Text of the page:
A month or so prior to our meeting, Atlantic had cherry-picked songs from AC/DC’s two Australia-only albums – High Voltage and T.N.T., both of which came out in ’75 – to create a brand new nine-track ‘compilation’. In actual fact, the majority of songs on said offering were from T.N.T., with only two – Little Lover and She’s Got Balls – from High Voltage. Even so, the label elected to reprise the High Voltage title for this, AC/DC’s first non-Albert Productions release.
Angus – sticking out his tongue in inimitable style, the point of a bright-yellow lightning bolt seemingly welded to the toe of his right sneaker – featured prominently on the cover of High Voltage V2 that most of the world will be familiar with. In Europe, however, it had a different cover image: a garish illustration of Bon and Angus in full flight, the former’s barrel chest bulging like Popeye’s after a marathon spinach bender, the latter depicted as a satchel-slingin’ schoolboy with a gasper in his mouth, on the run from matron’s clutches.
And the music? Suffice to say that revisiting High Voltage for the purposes of this article proved to be an immensely pleasurable experience. The album might be 40-odd years old, but it still crackles with live-wire intensity – pun most definitely intended.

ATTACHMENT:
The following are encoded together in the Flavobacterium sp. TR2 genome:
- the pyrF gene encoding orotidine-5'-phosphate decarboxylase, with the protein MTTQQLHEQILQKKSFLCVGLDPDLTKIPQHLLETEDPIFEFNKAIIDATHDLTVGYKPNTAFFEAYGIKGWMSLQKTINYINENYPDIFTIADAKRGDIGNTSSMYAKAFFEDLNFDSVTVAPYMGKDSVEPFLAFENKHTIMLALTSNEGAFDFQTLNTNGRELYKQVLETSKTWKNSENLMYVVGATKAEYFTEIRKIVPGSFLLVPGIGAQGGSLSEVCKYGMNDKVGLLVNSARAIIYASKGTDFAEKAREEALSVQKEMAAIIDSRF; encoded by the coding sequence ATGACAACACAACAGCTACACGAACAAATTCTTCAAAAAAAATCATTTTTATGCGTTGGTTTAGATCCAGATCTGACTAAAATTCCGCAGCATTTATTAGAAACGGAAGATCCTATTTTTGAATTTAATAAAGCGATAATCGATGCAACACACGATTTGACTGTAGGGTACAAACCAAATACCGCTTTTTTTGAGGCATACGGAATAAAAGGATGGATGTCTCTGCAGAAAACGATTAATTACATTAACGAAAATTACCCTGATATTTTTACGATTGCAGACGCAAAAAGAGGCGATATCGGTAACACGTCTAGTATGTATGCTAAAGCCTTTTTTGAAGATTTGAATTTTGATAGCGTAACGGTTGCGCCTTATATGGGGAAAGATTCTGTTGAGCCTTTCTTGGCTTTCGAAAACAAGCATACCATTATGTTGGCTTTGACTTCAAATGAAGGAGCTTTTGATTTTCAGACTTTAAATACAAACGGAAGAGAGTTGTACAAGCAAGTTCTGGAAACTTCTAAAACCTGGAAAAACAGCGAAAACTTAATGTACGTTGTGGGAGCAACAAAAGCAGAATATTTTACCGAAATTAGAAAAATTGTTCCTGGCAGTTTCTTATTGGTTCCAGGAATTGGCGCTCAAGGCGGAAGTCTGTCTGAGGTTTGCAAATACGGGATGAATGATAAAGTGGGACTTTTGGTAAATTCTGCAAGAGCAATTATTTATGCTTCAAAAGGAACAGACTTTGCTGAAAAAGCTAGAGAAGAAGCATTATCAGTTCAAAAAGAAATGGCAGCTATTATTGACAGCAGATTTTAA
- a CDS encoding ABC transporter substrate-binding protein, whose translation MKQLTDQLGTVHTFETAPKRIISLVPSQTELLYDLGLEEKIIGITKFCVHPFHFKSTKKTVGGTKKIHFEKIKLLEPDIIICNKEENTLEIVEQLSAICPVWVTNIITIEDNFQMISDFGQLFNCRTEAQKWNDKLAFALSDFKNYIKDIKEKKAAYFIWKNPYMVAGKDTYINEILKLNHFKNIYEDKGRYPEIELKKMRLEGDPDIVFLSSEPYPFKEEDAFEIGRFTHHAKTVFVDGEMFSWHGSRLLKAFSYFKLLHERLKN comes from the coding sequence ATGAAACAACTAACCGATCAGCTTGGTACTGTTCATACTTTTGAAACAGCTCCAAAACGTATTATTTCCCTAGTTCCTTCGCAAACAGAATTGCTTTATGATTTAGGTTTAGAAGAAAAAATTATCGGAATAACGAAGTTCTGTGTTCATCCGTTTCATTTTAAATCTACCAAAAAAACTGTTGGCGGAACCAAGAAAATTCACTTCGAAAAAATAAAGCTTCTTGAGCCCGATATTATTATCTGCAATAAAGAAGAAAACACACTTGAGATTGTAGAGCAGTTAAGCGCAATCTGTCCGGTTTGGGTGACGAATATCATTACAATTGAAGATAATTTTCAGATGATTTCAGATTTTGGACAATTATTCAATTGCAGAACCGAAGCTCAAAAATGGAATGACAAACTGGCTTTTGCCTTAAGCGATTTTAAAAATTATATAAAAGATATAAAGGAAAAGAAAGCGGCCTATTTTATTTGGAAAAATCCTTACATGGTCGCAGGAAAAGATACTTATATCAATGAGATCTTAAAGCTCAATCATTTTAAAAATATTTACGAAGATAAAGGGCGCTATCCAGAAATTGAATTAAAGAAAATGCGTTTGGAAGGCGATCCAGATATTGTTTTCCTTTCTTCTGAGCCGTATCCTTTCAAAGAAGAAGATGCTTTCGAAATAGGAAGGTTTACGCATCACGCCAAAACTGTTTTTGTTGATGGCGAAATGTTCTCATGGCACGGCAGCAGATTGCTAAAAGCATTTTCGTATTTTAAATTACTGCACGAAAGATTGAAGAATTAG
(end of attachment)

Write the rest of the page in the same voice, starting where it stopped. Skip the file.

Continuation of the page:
The production, by Harry Vanda and George Young, is crisp and simplistic, in its way every bit as good as Robert John ‘Mutt’ Lange’s more sophisticated knob-twiddlings on later AC/DC diamonds such as Highway To Hell and Back In Black. And you gotta admire the audacity of including bagpipes on opening track It’s A Long Way To The Top (If You Wanna Rock’N’Roll), AC/DC’s Scottish heritage not being widely appreciated at this early point in their career. From T.N.T, complete with Scott’s impeccable enunciation of the hookline ‘I’m dyna-mite’, via the endearingly sordid The Jack, to the libidinous Can I Sit Next To You Girl, this was indeed an international debut to savour.
Subtly different versions of follow-up album Dirty Deeds Done Dirt Cheap were issued in Australia and the rest of the world. For the purposes of this piece we’ll concentrate on the latter release, which hit the shops – in the UK at least – late in ’76, complete with cover art by Hipgnosis. Bizarrely, Dirty Deeds wasn’t released officially in the US until March ’81, as Atlantic execs there had misgivings about Scott’s gritty vocal style. They also thought songs such as Squealer, Love At First Feel and Big Balls were somewhat crass and tasteless. Which they were. That was the whole goddamn point!
American recalcitrance aside, there’s no getting away from it: Dirty Deeds is a tremendous record, arguably Scott’s best with AC/DC. That claim hinges on a song that’s atypical for the band: Ride On, the best bluesy ballad you’re ever likely to hear.
Normal AC/DC service is resumed with the rip-snorting title track and the mischievous Problem Child. But following Scott’s death in February 1980, the desolate, searching spirit embodied by Ride On took on new meaning and significance. And that’s why Dirty Deeds will always be about that particular song.
This was originally published in Classic Rock Presents: The Complete AC/DC Story